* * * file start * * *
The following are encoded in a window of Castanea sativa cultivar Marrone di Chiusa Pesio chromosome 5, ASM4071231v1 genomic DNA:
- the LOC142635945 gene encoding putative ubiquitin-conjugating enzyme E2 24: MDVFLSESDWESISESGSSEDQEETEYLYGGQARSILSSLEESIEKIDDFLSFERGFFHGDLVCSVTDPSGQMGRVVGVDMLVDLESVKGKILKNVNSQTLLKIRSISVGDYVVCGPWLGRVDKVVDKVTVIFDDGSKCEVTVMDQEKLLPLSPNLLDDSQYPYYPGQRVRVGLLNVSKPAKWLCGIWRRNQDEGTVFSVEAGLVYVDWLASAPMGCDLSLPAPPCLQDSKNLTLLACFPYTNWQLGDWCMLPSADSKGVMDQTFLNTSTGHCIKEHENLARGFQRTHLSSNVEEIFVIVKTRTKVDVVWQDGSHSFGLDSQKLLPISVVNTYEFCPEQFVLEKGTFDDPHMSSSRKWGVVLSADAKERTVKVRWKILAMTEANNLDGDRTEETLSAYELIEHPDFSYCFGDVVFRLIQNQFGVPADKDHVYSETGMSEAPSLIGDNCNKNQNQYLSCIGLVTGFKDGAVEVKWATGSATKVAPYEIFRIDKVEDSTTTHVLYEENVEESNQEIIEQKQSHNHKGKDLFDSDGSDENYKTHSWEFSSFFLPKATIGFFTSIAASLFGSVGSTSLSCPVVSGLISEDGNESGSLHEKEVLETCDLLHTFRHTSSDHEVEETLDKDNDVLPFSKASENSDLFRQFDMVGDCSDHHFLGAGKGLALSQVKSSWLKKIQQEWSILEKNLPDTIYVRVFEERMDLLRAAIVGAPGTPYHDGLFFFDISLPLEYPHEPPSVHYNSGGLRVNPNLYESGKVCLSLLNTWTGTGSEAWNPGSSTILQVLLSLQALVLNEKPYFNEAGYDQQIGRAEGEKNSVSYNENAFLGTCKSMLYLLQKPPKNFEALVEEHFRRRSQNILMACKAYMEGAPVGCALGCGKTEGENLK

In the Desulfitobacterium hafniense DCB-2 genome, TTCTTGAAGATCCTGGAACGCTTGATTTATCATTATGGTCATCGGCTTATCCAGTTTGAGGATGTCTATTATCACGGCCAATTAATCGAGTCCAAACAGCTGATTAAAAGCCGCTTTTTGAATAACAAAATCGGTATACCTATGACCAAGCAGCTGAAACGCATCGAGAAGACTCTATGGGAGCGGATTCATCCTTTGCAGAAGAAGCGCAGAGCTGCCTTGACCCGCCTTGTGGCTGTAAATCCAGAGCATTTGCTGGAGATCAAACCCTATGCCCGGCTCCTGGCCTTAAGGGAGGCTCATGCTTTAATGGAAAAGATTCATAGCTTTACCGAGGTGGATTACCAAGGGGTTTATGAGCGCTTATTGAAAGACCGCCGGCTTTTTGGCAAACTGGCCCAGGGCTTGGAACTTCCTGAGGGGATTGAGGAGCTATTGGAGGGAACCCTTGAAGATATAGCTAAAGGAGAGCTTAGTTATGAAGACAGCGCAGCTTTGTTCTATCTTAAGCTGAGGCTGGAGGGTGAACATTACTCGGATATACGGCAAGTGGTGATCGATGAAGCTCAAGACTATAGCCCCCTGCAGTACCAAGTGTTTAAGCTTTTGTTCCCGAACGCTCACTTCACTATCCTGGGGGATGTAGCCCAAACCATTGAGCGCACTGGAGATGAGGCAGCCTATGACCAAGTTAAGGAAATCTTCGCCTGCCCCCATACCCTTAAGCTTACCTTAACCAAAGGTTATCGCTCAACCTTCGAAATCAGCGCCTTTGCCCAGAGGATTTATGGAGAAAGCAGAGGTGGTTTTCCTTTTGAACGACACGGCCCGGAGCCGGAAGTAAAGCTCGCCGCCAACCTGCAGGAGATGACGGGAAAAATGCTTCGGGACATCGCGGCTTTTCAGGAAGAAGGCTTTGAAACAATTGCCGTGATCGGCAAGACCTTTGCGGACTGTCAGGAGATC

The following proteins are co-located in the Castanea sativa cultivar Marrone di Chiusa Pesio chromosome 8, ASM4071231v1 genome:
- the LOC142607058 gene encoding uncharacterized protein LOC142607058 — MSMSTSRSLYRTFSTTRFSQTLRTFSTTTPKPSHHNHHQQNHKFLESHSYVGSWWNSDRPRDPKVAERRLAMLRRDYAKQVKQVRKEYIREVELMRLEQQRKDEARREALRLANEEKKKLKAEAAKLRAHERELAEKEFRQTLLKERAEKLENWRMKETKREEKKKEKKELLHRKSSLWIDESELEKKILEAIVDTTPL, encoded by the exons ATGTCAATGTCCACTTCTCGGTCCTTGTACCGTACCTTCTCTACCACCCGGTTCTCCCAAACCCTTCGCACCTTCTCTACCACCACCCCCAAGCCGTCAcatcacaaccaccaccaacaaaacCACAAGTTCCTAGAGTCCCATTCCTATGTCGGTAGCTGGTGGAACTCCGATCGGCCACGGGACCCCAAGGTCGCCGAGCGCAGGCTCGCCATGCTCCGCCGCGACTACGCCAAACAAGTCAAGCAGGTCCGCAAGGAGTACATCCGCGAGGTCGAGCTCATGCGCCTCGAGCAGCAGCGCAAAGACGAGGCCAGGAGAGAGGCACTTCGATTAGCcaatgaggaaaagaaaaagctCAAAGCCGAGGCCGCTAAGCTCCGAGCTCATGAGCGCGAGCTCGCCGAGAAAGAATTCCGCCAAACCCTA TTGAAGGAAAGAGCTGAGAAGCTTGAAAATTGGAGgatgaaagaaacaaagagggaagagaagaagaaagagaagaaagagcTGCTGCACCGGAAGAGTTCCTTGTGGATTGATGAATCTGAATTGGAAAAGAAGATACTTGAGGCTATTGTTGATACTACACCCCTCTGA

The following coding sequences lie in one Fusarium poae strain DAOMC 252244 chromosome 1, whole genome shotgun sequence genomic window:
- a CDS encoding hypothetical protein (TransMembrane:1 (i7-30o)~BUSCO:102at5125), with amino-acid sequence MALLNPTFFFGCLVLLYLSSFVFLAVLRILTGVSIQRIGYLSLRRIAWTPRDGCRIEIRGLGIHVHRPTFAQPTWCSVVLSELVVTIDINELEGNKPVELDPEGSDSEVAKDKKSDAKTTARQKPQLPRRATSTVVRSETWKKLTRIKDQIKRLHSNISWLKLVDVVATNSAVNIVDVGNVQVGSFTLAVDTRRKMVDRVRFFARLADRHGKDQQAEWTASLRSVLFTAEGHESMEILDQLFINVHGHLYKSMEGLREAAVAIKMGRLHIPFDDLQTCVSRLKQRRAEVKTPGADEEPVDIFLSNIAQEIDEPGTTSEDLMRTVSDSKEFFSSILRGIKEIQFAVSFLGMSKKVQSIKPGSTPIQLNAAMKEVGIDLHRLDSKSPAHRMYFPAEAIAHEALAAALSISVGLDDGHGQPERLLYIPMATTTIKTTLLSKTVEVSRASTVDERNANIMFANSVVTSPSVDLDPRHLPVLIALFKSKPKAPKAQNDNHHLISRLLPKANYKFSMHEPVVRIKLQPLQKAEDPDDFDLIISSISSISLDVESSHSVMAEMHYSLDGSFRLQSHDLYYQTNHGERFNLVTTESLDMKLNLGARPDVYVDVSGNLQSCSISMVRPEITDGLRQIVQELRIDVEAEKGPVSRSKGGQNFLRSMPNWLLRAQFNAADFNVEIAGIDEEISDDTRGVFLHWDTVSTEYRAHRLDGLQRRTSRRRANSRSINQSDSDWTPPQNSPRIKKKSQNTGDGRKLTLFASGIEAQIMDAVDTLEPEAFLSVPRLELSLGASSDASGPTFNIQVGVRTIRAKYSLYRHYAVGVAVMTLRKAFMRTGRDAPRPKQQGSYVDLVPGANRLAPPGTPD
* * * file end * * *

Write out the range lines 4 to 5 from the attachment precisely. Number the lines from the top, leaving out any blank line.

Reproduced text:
The following proteins are co-located in the Castanea sativa cultivar Marrone di Chiusa Pesio chromosome 8, ASM4071231v1 genome:
- the LOC142607058 gene encoding uncharacterized protein LOC142607058 — MSMSTSRSLYRTFSTTRFSQTLRTFSTTTPKPSHHNHHQQNHKFLESHSYVGSWWNSDRPRDPKVAERRLAMLRRDYAKQVKQVRKEYIREVELMRLEQQRKDEARREALRLANEEKKKLKAEAAKLRAHERELAEKEFRQTLLKERAEKLENWRMKETKREEKKKEKKELLHRKSSLWIDESELEKKILEAIVDTTPL, encoded by the exons ATGTCAATGTCCACTTCTCGGTCCTTGTACCGTACCTTCTCTACCACCCGGTTCTCCCAAACCCTTCGCACCTTCTCTACCACCACCCCCAAGCCGTCAcatcacaaccaccaccaacaaaacCACAAGTTCCTAGAGTCCCATTCCTATGTCGGTAGCTGGTGGAACTCCGATCGGCCACGGGACCCCAAGGTCGCCGAGCGCAGGCTCGCCATGCTCCGCCGCGACTACGCCAAACAAGTCAAGCAGGTCCGCAAGGAGTACATCCGCGAGGTCGAGCTCATGCGCCTCGAGCAGCAGCGCAAAGACGAGGCCAGGAGAGAGGCACTTCGATTAGCcaatgaggaaaagaaaaagctCAAAGCCGAGGCCGCTAAGCTCCGAGCTCATGAGCGCGAGCTCGCCGAGAAAGAATTCCGCCAAACCCTA TTGAAGGAAAGAGCTGAGAAGCTTGAAAATTGGAGgatgaaagaaacaaagagggaagagaagaagaaagagaagaaagagcTGCTGCACCGGAAGAGTTCCTTGTGGATTGATGAATCTGAATTGGAAAAGAAGATACTTGAGGCTATTGTTGATACTACACCCCTCTGA